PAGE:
The iron law of online abuse
You could call it something like Cohen’s Law – named, of course, for Nick Cohen, the seething thing in the middle pages of the Observer – or the Iron Law of Online Abuse. It goes something like this: every single pundit or journalist who goes on a moral crusade against left-wing social-media crudery will have, very recently, done the exact same things they’re complaining against. They will have used insults, personal attacks, expletives, epithets, or unpleasant sexual suggestions; they will have engaged in bullying or spiteful little squabbles; they will have indulged in some form of racism, sexism, homophobia, or transphobia; they will have encouraged political repression, violence, or censorship; they will have threatened to contact someone’s editor or boss or the police or otherwise have conspired to ruin their life. Chances are that they won’t have been very good at it, but they will have been mean; they will have used invective. This is always – always – true.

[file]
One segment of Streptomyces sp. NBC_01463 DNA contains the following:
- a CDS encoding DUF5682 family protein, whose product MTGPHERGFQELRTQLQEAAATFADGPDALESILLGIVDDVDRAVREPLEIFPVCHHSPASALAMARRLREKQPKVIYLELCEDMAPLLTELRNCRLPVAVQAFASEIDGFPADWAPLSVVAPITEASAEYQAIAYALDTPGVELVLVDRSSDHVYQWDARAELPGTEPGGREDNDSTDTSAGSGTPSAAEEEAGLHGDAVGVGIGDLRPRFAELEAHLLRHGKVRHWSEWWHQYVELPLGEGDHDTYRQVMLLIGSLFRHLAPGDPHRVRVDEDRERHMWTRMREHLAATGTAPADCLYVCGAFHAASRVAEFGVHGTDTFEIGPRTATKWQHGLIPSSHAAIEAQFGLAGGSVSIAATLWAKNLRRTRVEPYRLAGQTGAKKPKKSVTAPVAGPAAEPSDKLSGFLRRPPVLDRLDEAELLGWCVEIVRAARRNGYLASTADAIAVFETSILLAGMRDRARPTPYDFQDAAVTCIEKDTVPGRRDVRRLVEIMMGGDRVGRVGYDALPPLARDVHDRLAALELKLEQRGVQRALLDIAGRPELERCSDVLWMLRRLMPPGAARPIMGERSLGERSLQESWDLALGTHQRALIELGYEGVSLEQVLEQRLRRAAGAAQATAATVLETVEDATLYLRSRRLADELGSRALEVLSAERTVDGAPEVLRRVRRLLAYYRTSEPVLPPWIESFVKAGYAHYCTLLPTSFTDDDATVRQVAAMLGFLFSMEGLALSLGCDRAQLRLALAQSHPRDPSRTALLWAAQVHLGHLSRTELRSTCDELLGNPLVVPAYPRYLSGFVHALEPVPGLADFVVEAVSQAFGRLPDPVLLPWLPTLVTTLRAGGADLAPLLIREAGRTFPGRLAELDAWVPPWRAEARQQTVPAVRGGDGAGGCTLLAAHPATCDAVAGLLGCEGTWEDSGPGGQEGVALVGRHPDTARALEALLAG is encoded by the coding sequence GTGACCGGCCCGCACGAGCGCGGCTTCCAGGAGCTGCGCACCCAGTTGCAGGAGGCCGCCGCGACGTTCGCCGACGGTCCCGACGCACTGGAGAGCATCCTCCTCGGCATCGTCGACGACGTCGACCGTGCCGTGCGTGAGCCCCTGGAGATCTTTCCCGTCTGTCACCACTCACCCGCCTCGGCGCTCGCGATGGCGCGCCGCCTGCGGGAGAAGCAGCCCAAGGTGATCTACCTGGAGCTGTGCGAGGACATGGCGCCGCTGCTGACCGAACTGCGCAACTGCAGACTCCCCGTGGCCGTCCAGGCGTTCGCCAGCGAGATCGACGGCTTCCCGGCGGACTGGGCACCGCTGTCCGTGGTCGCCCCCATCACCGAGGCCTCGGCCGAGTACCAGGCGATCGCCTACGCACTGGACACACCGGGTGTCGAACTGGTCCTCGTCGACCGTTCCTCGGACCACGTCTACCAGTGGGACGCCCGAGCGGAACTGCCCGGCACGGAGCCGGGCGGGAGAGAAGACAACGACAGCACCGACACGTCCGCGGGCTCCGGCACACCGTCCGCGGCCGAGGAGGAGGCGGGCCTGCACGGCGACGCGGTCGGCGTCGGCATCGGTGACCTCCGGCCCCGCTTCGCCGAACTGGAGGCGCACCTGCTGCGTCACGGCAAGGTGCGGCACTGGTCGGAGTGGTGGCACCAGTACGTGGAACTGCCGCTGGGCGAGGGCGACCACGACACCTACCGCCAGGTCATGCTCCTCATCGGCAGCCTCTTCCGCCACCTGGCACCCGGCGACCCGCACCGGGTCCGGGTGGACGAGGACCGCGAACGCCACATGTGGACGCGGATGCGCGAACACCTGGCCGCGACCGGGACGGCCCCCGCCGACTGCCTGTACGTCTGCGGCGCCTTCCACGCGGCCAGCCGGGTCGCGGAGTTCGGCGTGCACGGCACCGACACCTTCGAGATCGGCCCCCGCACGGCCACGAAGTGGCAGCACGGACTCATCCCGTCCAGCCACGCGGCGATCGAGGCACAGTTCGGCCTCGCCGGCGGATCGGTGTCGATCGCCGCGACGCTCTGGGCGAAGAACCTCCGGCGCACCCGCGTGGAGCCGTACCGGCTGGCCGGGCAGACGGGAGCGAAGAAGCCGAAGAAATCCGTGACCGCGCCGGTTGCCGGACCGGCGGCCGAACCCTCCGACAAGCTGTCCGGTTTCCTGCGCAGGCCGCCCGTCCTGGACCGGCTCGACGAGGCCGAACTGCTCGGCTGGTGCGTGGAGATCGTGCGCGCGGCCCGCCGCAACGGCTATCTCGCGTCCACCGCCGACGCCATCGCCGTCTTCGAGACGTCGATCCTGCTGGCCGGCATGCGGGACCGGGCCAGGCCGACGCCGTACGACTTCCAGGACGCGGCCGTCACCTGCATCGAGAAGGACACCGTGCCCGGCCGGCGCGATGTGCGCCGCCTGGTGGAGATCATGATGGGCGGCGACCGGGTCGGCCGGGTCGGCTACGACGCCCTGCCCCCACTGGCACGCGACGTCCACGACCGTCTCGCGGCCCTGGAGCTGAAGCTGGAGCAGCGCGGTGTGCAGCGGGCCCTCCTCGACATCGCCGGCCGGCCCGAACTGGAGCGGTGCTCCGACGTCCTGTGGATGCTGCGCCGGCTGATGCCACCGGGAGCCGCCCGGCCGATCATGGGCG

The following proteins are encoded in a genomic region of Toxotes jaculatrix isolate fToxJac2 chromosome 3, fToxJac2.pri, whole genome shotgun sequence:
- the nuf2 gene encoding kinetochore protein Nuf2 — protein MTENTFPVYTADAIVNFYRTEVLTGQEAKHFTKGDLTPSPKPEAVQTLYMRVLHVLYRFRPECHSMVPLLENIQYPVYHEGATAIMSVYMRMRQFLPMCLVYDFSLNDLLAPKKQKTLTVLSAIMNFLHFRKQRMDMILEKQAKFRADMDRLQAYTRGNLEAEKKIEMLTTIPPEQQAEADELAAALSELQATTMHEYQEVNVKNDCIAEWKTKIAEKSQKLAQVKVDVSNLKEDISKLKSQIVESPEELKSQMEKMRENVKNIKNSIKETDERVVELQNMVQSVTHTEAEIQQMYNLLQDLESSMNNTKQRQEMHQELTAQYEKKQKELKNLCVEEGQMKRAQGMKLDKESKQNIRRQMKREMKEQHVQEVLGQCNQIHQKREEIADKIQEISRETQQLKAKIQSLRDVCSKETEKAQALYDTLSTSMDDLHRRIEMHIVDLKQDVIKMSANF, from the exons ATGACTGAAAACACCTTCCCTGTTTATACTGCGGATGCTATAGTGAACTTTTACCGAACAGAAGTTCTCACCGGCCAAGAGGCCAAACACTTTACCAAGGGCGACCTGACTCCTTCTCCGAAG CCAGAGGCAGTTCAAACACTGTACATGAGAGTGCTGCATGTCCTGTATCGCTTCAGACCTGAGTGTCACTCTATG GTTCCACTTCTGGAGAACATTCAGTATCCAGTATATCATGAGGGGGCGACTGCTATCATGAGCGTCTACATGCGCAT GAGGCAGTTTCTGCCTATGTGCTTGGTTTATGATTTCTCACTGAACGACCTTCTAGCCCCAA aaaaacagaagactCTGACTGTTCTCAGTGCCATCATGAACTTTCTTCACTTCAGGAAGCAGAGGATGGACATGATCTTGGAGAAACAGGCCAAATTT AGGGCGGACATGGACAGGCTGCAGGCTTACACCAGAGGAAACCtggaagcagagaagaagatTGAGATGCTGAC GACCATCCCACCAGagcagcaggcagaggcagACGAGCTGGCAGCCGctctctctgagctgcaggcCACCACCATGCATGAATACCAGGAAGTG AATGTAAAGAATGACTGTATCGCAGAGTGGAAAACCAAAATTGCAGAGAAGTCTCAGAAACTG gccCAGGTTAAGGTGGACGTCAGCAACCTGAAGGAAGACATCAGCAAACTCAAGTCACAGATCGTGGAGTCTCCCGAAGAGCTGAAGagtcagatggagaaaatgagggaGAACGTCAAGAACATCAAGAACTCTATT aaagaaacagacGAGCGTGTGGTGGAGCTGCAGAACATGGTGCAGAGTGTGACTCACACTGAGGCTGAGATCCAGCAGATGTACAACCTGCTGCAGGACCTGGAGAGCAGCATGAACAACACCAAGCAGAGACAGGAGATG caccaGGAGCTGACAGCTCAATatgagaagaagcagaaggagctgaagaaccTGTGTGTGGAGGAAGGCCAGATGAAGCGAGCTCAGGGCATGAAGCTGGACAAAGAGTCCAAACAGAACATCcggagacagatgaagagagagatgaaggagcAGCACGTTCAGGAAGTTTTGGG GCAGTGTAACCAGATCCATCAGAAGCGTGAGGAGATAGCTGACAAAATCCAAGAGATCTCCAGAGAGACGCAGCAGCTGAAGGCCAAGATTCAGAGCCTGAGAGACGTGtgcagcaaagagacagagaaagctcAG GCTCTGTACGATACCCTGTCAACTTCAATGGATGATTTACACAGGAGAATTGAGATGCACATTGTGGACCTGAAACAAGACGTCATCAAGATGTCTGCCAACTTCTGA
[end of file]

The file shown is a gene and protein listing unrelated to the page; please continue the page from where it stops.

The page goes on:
Nick Cohen gets the honours, firstly because he’s just awful, and secondly because he’s such a luminously dumb exemplar of this tendency: in column after column he condemns the vicious epithets suffered by MPs and public figures, grouching for civility and good, clean, open debate – but, when he’s not play-acting at high-mindedness, he compares socialists in solidarity with the Bolivarian revolution to sex tourists, flings antisemitic stereotypes at anti-Zionist Jews, and apostrophises Corbyn’s supporters as ‘fucking fools.’ This week, three young men with a podcast were monstered by the right-wing press, their names and faces revealed to an audience of frothing reactionaries, for posting a photo of Yvette Cooper MP in a first-class train carriage without her consent, and calling her a ‘bellend.’ (Cohen’s Law: the same publication, so primly outraged by the epithet that it had to render it as ‘bell**d,’ itself puts out material in which migrants are compared to rats) The publication of the photo had already been subjected to a comradely critique from within the left for its misogynistic overtones; the podcast account had apologised and taken it down. It was only afterwards that the reactionary press seized on the incident as part of its war of extermination against all left-wing thought, and moderate liberals happily joined in. If you don’t uncritically support a Daily Mail smear campaign, they said, you’re an abuser. How did Cohen respond to all this? With a personal insult about the appearances of the three men, of course. The Law is never wrong.